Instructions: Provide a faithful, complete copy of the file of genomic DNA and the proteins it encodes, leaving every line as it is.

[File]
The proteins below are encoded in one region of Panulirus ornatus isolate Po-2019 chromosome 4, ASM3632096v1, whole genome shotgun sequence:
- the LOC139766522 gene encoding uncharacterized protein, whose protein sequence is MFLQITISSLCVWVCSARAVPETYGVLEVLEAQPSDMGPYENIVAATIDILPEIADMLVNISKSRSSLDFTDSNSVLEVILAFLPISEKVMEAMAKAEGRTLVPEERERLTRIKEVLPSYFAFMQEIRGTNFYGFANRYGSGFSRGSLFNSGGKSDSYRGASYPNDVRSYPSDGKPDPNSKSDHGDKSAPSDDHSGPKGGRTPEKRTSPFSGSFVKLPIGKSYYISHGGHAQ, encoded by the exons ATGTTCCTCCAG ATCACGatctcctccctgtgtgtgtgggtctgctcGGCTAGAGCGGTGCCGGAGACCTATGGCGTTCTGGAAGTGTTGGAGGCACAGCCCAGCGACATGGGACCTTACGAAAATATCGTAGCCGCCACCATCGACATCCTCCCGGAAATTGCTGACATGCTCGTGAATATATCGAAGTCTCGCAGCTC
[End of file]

The proteins below are encoded in one region of Panulirus ornatus isolate Po-2019 chromosome 4, ASM3632096v1, whole genome shotgun sequence:
- the LOC139766522 gene encoding uncharacterized protein, whose protein sequence is MFLQITISSLCVWVCSARAVPETYGVLEVLEAQPSDMGPYENIVAATIDILPEIADMLVNISKSRSSLDFTDSNSVLEVILAFLPISEKVMEAMAKAEGRTLVPEERERLTRIKEVLPSYFAFMQEIRGTNFYGFANRYGSGFSRGSLFNSGGKSDSYRGASYPNDVRSYPSDGKPDPNSKSDHGDKSAPSDDHSGPKGGRTPEKRTSPFSGSFVKLPIGKSYYISHGGHAQ, encoded by the exons ATGTTCCTCCAG ATCACGatctcctccctgtgtgtgtgggtctgctcGGCTAGAGCGGTGCCGGAGACCTATGGCGTTCTGGAAGTGTTGGAGGCACAGCCCAGCGACATGGGACCTTACGAAAATATCGTAGCCGCCACCATCGACATCCTCCCGGAAATTGCTGACATGCTCGTGAATATATCGAAGTCTCGCAGCTC